matthew at FreeBSD.org
Thu Jun 4 09:00:13 UTC 2020
On 04/06/2020 09:13, Brandon helsley wrote:
> I can set up a desktop environment that has all the programs I need,
> so that's not the problem. It's that I want to progress past simple
> editing of configuration files and minor system administration tasks
> like the crontab. I want to try and stick with FreeBSD as my main and
> probably mostly only OS. Meaning, I would like to skip the ubuntu
> step. It seems as though the FreeBSD docs is the way to go. Just read
> it over a few times, as well as the porters handbook. I'll get
> straight to it so I can contribute to ports and docs, even if it
> takes a couple years!!!
I applaud your determination, and I also think it's pretty perverse for
people in *what is a FreeBSD channel* to tell enthusiastic newcomers to
go away and use some other operating system. That's really not helpful.
Anyhow, my advice is that the best way to get to grips with the system
is to use it. What I suggest is setting yourself a series of targets or
small projects which are in that sweet spot where you can already do
much of what is necessary, but there is an achievable step up. Give
yourself some challenges, but not such huge ones that you get dispirited
and give up.
A fairly simple project might be something like:
Configure a firewall and NAT gateway between your home LAN and the
Most of the time this would be done by some off-the-shelf router device,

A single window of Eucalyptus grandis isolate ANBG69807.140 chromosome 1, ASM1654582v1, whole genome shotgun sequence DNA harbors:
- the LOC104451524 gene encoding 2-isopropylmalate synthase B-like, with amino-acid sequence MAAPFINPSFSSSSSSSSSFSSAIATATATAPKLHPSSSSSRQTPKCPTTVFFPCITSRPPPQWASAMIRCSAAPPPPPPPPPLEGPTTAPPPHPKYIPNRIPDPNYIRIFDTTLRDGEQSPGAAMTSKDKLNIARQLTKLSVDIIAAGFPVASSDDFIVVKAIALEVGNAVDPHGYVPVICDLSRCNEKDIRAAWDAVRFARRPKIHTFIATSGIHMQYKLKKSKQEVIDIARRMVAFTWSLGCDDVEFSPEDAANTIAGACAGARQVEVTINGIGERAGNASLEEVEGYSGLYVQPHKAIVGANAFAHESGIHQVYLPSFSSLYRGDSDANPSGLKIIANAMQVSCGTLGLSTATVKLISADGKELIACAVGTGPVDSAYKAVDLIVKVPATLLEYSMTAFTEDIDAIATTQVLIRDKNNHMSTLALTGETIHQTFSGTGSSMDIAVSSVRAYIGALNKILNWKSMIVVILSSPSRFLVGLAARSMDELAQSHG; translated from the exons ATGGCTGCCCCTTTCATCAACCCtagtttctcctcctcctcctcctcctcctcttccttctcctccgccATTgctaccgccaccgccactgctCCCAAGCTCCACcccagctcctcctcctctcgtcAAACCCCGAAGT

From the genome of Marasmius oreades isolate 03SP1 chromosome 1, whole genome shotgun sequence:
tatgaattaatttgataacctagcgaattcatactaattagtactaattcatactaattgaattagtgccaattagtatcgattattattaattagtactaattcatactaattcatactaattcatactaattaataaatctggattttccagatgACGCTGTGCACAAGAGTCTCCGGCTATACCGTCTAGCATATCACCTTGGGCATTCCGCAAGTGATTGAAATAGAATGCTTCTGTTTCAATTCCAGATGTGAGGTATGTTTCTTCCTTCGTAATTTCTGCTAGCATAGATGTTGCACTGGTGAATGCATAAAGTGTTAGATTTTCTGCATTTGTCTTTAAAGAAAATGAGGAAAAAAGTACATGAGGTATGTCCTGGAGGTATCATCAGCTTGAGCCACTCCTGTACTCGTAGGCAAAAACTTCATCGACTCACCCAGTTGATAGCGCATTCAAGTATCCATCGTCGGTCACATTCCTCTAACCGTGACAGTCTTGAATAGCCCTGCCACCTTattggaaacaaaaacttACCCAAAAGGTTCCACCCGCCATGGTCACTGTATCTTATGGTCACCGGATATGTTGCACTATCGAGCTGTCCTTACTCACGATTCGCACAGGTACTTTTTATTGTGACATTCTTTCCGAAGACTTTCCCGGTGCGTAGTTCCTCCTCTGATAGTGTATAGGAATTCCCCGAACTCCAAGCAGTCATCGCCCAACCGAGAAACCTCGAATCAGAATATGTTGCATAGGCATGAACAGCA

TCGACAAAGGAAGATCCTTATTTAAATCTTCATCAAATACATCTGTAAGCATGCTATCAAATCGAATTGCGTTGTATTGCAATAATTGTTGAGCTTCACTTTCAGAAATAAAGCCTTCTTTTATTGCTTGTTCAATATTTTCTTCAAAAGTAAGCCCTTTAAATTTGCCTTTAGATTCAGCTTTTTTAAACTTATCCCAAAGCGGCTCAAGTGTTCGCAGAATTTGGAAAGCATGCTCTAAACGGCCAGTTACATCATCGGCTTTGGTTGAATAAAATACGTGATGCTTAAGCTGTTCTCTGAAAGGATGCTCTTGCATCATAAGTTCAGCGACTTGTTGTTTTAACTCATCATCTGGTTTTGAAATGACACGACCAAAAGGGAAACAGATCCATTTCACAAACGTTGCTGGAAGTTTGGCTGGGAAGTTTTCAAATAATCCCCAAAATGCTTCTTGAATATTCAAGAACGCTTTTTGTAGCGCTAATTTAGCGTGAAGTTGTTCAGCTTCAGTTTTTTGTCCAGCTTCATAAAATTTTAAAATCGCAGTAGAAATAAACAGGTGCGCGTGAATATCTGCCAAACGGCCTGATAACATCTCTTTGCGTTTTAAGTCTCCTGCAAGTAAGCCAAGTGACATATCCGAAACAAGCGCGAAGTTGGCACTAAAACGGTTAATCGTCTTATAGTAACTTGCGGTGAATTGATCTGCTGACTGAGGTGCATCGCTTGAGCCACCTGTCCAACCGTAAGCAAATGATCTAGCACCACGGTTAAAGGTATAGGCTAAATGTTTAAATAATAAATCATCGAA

but out of the box FreeBSD has pretty much everything necessary. To do
this you will need to:
* research the firewall applications available on FreeBSD, and select
one to use
* specify suitable hardware and network infrastructure -- for a
light-duty home LAN, you should be able to do this with fairly
cheap kit, but you'll want something with more than one network
* understand the principles of TCP/IP networking and routing; what
acronyms like TCP, UDP and ICMP mean; and what network ports are
and how they are used to filter traffic
* start learning how to use tools like tcpdump(8), ping(8) and mtr(8)
to inspect network traffic and debug network problems
That's just an idea off the top of my head; there are very many other
small projects you could set yourself that will exercise different areas
and teach you new things.
One of the best ways you could contribute back while doing this is to
record your experiences as you're going along. It can actually be
pretty suprising to see where exactly the uninitiated experience
difficulties, and knowing that means we can improve our documentation.
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